This is a continuation of yesterday’s post regarding some take home, and “free” (not intended by the author) applications from the book The Forgotten 500. I was amazed by the tenacity of these airmen to tell their story and to honor and clear the name of Draza Mihailovich, who was purported by the American and British government to be a Nazi collaborator. Unfortunately British communist moles ceased the opportunity to convince the Allies that the communist partisan Josip Tito was their true ally. In addition, Mihailovich actually cared that Germany would kill 100 civilians for every German soldier who died. So his fight against the Nazi’s had to take the form of sabotage instead of straight up guerilla warfare. But it was his concern for not only the welfare of his people, but of the foreign Americans whom he considered allies (even though their country didn’t see things the same way) which I found so amazing.
These small Serbian country villages housed more than 500 Americans. They providing for them even though they themselves had very little. Plum brandy, goat cheese, and very little else proved enough to sustain these needy fellows during the slavic stay. The Serbian hospitality to our countrymen knew no bounds. These laid back country denied food for themselves so others could eat and even offered up their straw beds to instead sleep in barns.
Other times their hospitality could and did actually get many a villager killed. There is one account where the Nazi’s threatened to kill an entire village of 200 people if Mihailovich’s forces didn’t give up their American airmen. While the Americans begged to be turned in to spare these innocent-not to mention folks who had been so good to them as well-civilians, Mihailovich refused. The Germans made good on their promise and killed the 200 as they said they would.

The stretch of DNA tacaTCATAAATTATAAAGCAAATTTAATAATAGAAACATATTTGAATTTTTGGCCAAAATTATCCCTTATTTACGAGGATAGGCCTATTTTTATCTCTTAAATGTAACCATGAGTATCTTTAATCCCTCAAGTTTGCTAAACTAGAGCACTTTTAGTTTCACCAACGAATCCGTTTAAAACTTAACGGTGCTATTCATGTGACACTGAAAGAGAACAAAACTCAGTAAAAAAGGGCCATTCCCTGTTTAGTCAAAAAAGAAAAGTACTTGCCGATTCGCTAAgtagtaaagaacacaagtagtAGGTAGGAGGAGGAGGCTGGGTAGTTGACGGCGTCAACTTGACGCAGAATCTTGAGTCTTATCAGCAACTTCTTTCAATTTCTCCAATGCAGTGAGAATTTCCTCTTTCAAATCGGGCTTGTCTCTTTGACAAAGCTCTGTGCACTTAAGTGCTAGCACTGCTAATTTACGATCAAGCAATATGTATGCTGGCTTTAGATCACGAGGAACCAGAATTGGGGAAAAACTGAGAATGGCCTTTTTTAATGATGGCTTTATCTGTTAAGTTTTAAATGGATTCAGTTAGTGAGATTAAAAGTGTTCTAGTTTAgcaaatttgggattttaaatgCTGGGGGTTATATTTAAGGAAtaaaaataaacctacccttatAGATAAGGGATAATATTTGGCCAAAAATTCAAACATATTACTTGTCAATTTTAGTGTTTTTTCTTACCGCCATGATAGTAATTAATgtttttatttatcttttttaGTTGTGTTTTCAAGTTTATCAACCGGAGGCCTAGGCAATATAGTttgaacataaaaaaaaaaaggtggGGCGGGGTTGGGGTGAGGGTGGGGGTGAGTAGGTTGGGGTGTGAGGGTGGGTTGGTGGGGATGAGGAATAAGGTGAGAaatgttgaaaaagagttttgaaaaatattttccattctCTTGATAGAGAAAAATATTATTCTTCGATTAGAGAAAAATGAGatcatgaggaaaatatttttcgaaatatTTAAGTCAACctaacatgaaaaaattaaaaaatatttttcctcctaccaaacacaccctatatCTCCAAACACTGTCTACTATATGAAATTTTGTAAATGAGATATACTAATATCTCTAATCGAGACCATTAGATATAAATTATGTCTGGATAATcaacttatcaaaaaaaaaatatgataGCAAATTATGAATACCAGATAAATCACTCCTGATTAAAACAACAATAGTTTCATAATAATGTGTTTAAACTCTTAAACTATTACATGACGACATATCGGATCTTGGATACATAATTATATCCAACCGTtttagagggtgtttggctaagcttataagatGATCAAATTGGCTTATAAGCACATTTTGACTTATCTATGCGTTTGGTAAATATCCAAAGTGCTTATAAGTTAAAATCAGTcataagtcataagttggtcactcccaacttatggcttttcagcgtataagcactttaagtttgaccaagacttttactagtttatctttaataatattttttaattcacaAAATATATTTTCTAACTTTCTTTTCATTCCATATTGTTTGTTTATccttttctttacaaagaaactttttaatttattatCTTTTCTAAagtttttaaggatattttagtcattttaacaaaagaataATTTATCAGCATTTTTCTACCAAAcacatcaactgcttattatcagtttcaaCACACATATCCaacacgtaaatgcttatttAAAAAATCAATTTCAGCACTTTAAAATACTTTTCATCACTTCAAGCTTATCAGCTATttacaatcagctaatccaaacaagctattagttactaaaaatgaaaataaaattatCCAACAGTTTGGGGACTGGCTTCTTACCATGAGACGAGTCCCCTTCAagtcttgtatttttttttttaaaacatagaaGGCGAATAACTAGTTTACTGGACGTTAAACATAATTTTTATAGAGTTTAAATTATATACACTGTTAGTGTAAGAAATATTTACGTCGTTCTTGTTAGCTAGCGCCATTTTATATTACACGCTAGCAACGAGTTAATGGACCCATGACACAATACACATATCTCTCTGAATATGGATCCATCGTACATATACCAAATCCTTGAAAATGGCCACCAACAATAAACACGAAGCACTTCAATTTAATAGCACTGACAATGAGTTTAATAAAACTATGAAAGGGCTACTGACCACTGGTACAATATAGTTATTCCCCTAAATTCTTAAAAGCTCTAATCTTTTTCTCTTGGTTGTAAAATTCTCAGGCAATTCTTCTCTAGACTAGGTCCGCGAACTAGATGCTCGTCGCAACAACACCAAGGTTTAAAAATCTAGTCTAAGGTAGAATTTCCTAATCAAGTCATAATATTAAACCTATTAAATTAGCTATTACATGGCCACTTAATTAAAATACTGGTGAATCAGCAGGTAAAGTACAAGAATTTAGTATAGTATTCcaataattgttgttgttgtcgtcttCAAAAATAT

If found housing an American, the Germans had no trouble in meting out quick retribution. Yet these Serbians saw no issue in showing hospitality to those whom they considered their Allies (even though Allies would soon not return kindness for kindness).
This Serbian hospitality toward Americans (obviously things got nasty later on with their own countrymen) knew no bounds. Today if we’re running low on food or funds or time to clean, we Americans won’t open our doors. I like hospitality that costs me very little, but I was challenged with the scope of my hospitality. Sometimes it costs. Sometimes it sets us back financially. But I wonder if biblical hospitality looks more Serbian than Suburbian?
I wouldn’t host anyone who could get me killed, and yet that is exactly the kind of hospitality received by many in my Grandfather’s generation. Busyness, or the fact that we had a hard week or season of life can often preclude us from opening our homes nowadays. We’ve come a long way, but I think a long way in the wrong direction.
We don’t usually host based upon others needs, but instead invite others who can “bring something to the table” (metaphorically speaking). I was amazed and convicted by these Serbians and their gospel centered hospitality. These Serbs can still teach us a thing or two, pointing us toward the hospitable One, who gave up the comfort of heavens in order to invite us to His home.